Furthermore, parties appear not to make full use of the opportunities offered by the Budapest Convention on Cybercrime, as well as other agreements for the purposes of effective MLA related to cybercrime and electronic evidence. States can elect to provide MLA without a treaty, however MLATs are the best way to outline a streamlined process. The lack of an MLAT can add to the general problem of inefficiency in the MLA process, magnifying uncertainty around how to deal with government requests for data across jurisdictions.
Where can an international criminal case be tried?
Currently, there is an absence of a coherent and comprehensive set of international rules on international criminal justice that coordinates competing jurisdictional claims. Whilst steps have been taken, through the establishment of Europol and the United Nations Office on Drugs and Crime that have established mechanisms for sharing information (and have even granted authority to perform acts of investigation on their territory to agents of other states), the jurisdictional problem remains.
The absence of even written policies concerning how citizens will be affected by international investigations has the potential to create enormous prejudice to the human rights and procedural fairness of those that find themselves the subject of investigations and prosecutions.
What do you see as being important for criminal defence law firms considering the rise of international crime?
Lawyers now need to be “across international issues”. They need to be capable of gathering evidence from countries throughout the world – in a landscape that is changing rapidly and is very different to even 10 years ago.
There is more cooperation between the law enforcement agencies of different countries, because it’s become “more necessary” and this means that people’s rights have the potential to be threatened in multiple jurisdictions and people can become caught up in much more complex situations than ever before.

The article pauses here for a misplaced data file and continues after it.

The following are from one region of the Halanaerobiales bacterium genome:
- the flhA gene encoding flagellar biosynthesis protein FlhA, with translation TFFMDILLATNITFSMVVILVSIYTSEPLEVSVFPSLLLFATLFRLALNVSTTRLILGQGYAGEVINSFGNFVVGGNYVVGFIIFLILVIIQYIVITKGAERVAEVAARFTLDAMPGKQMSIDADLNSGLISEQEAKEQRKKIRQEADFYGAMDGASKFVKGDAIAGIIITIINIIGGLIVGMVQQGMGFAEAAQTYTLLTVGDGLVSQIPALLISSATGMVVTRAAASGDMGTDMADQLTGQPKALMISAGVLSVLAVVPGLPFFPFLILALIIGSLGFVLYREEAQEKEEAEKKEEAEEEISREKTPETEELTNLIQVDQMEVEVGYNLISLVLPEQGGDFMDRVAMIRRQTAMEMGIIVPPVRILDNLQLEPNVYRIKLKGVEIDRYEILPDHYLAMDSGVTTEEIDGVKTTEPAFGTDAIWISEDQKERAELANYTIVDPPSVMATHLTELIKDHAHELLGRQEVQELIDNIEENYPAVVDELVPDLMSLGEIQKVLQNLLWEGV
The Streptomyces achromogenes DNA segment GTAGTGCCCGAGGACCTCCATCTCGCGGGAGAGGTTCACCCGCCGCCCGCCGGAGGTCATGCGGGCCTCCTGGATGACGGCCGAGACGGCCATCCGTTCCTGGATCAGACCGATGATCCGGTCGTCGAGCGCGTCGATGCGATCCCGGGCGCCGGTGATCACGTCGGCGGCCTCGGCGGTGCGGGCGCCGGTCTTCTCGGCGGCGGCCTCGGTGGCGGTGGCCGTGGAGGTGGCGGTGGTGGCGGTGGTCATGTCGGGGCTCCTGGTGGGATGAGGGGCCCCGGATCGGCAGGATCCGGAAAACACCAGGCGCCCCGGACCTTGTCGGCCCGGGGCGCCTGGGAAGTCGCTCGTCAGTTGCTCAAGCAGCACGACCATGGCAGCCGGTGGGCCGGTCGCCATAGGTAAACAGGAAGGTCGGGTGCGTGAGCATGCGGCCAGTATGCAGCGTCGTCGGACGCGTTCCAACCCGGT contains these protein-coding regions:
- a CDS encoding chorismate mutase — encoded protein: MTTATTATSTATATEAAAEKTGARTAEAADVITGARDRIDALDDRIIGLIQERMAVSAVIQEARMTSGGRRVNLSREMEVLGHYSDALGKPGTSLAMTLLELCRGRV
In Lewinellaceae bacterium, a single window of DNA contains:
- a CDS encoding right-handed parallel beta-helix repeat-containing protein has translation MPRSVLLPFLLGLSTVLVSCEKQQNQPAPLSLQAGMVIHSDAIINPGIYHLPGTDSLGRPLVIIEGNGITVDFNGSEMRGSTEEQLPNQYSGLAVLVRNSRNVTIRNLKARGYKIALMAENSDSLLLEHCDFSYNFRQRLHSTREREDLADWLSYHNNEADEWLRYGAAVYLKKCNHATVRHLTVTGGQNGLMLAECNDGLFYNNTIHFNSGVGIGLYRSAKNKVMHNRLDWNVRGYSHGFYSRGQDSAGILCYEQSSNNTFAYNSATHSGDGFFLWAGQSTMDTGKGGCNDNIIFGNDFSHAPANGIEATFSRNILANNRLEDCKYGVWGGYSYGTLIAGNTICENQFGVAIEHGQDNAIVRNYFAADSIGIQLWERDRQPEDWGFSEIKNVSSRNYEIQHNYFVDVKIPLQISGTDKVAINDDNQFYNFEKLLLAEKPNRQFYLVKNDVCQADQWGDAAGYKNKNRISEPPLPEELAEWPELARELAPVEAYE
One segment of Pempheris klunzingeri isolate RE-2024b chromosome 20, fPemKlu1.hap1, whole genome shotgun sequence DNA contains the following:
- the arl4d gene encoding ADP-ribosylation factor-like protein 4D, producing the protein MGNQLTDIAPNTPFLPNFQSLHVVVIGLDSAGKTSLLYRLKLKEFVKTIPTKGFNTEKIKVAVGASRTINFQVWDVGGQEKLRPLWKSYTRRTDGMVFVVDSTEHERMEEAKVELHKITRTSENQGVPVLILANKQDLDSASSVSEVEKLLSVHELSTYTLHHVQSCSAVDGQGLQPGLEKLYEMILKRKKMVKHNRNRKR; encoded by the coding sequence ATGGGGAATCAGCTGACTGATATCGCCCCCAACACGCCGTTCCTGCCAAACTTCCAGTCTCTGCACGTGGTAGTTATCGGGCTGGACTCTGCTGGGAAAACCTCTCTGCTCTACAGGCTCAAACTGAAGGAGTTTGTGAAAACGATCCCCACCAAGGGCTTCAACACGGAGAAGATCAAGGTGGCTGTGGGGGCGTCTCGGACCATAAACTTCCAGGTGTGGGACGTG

A business person might be a naive, honest trader conducting an internet business and without realising it, might have breached the regulatory or security laws of another country.
Or they might be trading in a cyber currency and not have dealt with the different regulatory and security requirements of a number of countries.
More complex cases involve the defence of those accused of international economic crimes, international money laundering, cartels, breaches of UN sanctions, bribery and corruption, and cybercrime.
People can be arrested and extradited or have their assets frozen and for us this involves awareness of other jurisdictions and the capacity to work effectively with local law firms in those jurisdictions to protect our clients’ rights to a fair trial.
How does Nyman Gibson Miralis deal with international crime cases involving extradition?
Our role is to deal firstly with the law enforcement and prosecutors of the person’s home country and to advise them about whether there are grounds to resist their extradition. We aim to get involved before the process of extradition starts, since it can be a difficult process to stop once it starts.
This requires a full working knowledge of how Interpol operates. Some countries will arrest a person on the basis that Interpol has issued a ‘red notice’. The system is open to abuse, especially by countries that don’t have extradition treaties.
Which countries and government agencies have you worked with in international cases?
We have been involved in cases concerning the USA’s Federal Bureau of Investigation (FBI) and its Department of Justice and the Serious Fraud Office and the Crown Prosecution Service of the United Kingdom.
We see ourselves as part of an emerging trend of truly international criminal defence law firms.
Nyman Gibson Miralis
299 Elizabeth Street
Sydney NSW 2000
Tel: +61 2 9264 8884
Dennis Miralis is a leading Australian defence lawyer who acts and advises in complex domestic and international criminal law matters in the following areas: white-collar and corporate crime; money laundering; serious fraud; cybercrime; international asset forfeiture; international proceeds of crime law; bribery and corruption law; international crime law; extradition law; mutual assistance in criminal law matters; anti-terrorism law; national security law; criminal intelligence law; and encryption law.